The DOC Alliance represents a network of seven European film festivals, with the aim of advancing the documentary genre. Its website serves as an online distribution platform for European documentaries and experimental films. The online platform offers a selection of 1329 films which have been tagged for relevant subjects, of which 250 have been specifically tagged with ‘social issues’. For a small fee, users can stream or legally download these films. It invites submissions from people of all skill levels from directors, producers and distributors to students, allowing a range of contributors to make use of the possibilities the platform provides. Moreover, the platform pays 60% of the sum paid for viewing the documentary to the makers of presented films.
Dochouse is the UK’s first dedicated documentary centre which was opened in 2015, after serving for thirteen years as a year-round film festival with screenings, talks and events at cinemas across London. Its online hub serves as a library of the resources it has accumulated since its inception, covering not only documentaries but also serving as an archive of their Q&As and masterclasses, as well as offering regular podcasts. It also provides information on films beyond their release and how the issues that they portray developed. It is a valuable resource for new and aspiring filmmakers as it keeps a listing of learning opportunities and courses on its website from various institutions for users to sign up to.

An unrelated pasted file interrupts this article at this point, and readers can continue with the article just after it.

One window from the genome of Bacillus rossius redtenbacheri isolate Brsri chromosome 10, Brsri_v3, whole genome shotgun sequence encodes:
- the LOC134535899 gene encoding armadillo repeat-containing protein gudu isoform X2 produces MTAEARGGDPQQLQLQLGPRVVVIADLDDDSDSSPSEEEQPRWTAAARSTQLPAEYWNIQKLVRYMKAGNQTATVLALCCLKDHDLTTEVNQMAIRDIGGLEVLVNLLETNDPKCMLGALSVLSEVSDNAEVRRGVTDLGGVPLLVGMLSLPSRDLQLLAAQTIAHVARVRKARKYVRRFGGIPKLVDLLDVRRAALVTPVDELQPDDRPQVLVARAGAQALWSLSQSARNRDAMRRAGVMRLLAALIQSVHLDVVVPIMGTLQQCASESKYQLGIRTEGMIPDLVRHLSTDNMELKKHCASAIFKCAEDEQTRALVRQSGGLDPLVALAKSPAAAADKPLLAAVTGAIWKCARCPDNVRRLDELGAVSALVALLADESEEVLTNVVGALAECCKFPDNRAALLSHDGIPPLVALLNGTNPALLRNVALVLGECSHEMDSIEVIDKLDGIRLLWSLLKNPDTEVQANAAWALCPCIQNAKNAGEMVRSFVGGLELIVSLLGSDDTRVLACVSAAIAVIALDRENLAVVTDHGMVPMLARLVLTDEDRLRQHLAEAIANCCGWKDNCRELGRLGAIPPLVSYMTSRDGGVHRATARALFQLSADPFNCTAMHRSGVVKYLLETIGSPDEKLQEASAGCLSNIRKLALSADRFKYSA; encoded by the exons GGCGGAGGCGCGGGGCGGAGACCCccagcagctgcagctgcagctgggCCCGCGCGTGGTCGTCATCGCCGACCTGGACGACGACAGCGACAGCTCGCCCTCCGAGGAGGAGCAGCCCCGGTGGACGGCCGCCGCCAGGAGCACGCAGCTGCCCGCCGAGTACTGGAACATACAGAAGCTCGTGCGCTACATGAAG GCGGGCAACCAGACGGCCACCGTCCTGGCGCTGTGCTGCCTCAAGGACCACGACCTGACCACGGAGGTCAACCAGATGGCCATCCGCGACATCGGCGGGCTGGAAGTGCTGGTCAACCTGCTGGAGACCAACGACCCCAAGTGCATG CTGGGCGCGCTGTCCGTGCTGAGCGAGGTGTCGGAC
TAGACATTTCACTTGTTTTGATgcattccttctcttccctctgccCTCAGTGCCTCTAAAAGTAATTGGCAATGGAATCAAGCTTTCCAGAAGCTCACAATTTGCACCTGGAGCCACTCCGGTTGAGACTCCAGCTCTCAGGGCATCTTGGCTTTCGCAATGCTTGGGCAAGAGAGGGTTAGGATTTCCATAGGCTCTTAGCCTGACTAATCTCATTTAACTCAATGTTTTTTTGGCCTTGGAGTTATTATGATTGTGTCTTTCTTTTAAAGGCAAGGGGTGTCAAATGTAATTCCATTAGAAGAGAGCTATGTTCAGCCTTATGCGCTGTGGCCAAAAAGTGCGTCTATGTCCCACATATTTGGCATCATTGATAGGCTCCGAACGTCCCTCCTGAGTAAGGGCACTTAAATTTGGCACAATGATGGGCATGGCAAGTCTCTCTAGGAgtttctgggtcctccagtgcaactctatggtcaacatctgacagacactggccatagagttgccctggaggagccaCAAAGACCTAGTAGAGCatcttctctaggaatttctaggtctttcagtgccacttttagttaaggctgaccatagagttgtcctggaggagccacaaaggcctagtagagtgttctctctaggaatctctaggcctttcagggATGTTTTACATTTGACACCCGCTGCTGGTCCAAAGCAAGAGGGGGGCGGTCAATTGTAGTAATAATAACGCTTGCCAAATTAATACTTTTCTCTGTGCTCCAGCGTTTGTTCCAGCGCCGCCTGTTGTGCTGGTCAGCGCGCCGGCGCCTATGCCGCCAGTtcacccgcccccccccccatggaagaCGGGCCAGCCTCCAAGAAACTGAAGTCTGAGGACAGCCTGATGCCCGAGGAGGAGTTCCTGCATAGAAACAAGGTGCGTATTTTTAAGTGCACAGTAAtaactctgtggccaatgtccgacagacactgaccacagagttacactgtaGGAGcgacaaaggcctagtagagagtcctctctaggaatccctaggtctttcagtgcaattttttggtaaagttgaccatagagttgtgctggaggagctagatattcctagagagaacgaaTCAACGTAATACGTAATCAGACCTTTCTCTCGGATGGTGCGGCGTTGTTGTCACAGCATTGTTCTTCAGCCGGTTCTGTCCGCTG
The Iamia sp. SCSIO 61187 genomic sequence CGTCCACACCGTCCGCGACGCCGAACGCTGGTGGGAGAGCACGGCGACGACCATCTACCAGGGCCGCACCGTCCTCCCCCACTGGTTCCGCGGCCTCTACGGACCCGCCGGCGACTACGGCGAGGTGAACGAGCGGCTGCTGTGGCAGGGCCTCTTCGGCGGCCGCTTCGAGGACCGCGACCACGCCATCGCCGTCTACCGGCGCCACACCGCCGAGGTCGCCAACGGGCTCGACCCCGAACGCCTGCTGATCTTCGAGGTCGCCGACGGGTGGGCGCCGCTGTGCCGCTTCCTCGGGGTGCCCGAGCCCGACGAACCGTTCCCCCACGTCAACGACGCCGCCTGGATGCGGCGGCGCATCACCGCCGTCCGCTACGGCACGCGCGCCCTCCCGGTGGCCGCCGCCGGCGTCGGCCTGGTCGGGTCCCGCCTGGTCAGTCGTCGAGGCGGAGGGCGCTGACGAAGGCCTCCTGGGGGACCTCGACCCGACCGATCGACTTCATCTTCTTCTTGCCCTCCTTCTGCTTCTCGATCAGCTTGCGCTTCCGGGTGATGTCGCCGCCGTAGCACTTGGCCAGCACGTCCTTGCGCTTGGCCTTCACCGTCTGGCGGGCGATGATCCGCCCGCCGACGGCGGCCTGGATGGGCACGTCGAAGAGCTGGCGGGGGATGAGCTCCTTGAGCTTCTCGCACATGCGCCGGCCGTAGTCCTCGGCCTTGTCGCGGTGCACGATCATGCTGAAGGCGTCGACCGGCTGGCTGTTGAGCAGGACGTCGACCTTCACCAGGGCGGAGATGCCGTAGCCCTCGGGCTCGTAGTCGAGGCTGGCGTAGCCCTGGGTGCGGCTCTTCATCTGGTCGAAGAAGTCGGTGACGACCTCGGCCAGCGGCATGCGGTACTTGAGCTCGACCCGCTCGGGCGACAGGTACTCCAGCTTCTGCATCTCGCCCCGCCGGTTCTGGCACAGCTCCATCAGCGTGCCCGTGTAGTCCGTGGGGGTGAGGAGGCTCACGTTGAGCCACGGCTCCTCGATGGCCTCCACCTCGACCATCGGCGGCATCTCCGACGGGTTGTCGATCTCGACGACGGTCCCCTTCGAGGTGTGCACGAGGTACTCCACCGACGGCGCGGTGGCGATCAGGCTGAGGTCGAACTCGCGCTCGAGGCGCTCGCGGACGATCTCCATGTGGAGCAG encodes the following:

Films for Action (http://www.filmsforaction.org/)
Films for Action is a non-profit organisation that offers a library of over 3000 films categorised into 40 subjects that relate to changing the world. All films are either free-to-watch or can be rented for a small fee. It holds that the mainstream media, particularly in America, is often entrenched in other interests and so does not serve the public interest, and therefore is incapable of acting as a watchdog for corporate and government abuse. It aims to create an independent media communication channel that will be able to inspire a global audience to launch more ambitious campaigns for democratic and just societies, by putting control of the flow of information in the hands of users. It has many features in common with modern social media, with member profiles, messaging and notifications. The site currently has 28,000 members, who can upload their own videos and articles. It offers guidelines to ensure the quality of content is high and fits the site’s aims. It states that content must be fairly non-partisan and expand universal empathy and compassion instead of reinforcing divisions and generating antagonism. As well as an online forum, the local chapters organised by the website have held many film screenings attracting crowds from 60 to 400 people, and such screenings have been springboards to campaigns from opposing the introduction of a 2nd Wal-Mart in a town to street protests against the Iraq war led by Iraqi war veterans. There are 33 active chapters in the USA and 28 internationally. 600,000 users on Facebook have liked the Films for Action page, meaning that shared links are viewed by millions of users every month.